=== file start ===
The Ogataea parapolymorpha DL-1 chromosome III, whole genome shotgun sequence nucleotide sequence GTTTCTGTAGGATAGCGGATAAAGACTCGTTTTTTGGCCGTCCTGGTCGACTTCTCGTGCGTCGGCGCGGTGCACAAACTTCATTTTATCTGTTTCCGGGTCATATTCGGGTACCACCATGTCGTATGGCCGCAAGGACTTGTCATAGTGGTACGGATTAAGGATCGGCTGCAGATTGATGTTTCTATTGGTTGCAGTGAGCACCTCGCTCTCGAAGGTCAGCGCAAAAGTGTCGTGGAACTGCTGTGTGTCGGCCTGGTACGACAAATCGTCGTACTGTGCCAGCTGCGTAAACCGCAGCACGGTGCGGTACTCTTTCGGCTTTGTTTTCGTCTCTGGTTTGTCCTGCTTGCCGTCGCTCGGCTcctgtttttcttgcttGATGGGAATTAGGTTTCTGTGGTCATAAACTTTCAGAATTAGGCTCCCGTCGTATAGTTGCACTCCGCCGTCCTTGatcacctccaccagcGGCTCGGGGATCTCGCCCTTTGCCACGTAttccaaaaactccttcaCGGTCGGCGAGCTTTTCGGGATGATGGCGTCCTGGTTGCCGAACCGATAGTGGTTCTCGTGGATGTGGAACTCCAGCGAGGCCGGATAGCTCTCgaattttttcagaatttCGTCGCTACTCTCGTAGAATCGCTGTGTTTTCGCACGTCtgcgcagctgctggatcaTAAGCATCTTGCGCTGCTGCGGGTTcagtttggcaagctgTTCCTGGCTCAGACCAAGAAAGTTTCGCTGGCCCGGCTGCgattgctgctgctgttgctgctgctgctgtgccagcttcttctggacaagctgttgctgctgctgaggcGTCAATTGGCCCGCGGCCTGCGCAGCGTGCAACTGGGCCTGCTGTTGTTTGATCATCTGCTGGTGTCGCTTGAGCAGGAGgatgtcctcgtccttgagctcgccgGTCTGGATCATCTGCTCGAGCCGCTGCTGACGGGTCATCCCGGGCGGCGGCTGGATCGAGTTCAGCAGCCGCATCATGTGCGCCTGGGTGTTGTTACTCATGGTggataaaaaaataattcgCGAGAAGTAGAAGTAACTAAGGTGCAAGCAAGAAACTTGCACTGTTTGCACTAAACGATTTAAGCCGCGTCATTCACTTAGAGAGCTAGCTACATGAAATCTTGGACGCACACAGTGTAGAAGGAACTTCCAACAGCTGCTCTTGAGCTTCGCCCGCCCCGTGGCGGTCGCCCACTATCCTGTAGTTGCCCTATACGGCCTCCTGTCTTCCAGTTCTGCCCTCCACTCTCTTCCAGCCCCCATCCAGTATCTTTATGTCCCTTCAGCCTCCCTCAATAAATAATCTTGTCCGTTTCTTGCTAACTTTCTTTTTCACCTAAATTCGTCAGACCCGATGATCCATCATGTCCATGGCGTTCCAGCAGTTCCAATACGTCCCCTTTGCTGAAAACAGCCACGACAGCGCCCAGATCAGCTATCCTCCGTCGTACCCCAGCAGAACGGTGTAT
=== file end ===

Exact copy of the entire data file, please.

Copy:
The Ogataea parapolymorpha DL-1 chromosome III, whole genome shotgun sequence nucleotide sequence GTTTCTGTAGGATAGCGGATAAAGACTCGTTTTTTGGCCGTCCTGGTCGACTTCTCGTGCGTCGGCGCGGTGCACAAACTTCATTTTATCTGTTTCCGGGTCATATTCGGGTACCACCATGTCGTATGGCCGCAAGGACTTGTCATAGTGGTACGGATTAAGGATCGGCTGCAGATTGATGTTTCTATTGGTTGCAGTGAGCACCTCGCTCTCGAAGGTCAGCGCAAAAGTGTCGTGGAACTGCTGTGTGTCGGCCTGGTACGACAAATCGTCGTACTGTGCCAGCTGCGTAAACCGCAGCACGGTGCGGTACTCTTTCGGCTTTGTTTTCGTCTCTGGTTTGTCCTGCTTGCCGTCGCTCGGCTcctgtttttcttgcttGATGGGAATTAGGTTTCTGTGGTCATAAACTTTCAGAATTAGGCTCCCGTCGTATAGTTGCACTCCGCCGTCCTTGatcacctccaccagcGGCTCGGGGATCTCGCCCTTTGCCACGTAttccaaaaactccttcaCGGTCGGCGAGCTTTTCGGGATGATGGCGTCCTGGTTGCCGAACCGATAGTGGTTCTCGTGGATGTGGAACTCCAGCGAGGCCGGATAGCTCTCgaattttttcagaatttCGTCGCTACTCTCGTAGAATCGCTGTGTTTTCGCACGTCtgcgcagctgctggatcaTAAGCATCTTGCGCTGCTGCGGGTTcagtttggcaagctgTTCCTGGCTCAGACCAAGAAAGTTTCGCTGGCCCGGCTGCgattgctgctgctgttgctgctgctgctgtgccagcttcttctggacaagctgttgctgctgctgaggcGTCAATTGGCCCGCGGCCTGCGCAGCGTGCAACTGGGCCTGCTGTTGTTTGATCATCTGCTGGTGTCGCTTGAGCAGGAGgatgtcctcgtccttgagctcgccgGTCTGGATCATCTGCTCGAGCCGCTGCTGACGGGTCATCCCGGGCGGCGGCTGGATCGAGTTCAGCAGCCGCATCATGTGCGCCTGGGTGTTGTTACTCATGGTggataaaaaaataattcgCGAGAAGTAGAAGTAACTAAGGTGCAAGCAAGAAACTTGCACTGTTTGCACTAAACGATTTAAGCCGCGTCATTCACTTAGAGAGCTAGCTACATGAAATCTTGGACGCACACAGTGTAGAAGGAACTTCCAACAGCTGCTCTTGAGCTTCGCCCGCCCCGTGGCGGTCGCCCACTATCCTGTAGTTGCCCTATACGGCCTCCTGTCTTCCAGTTCTGCCCTCCACTCTCTTCCAGCCCCCATCCAGTATCTTTATGTCCCTTCAGCCTCCCTCAATAAATAATCTTGTCCGTTTCTTGCTAACTTTCTTTTTCACCTAAATTCGTCAGACCCGATGATCCATCATGTCCATGGCGTTCCAGCAGTTCCAATACGTCCCCTTTGCTGAAAACAGCCACGACAGCGCCCAGATCAGCTATCCTCCGTCGTACCCCAGCAGAACGGTGTAT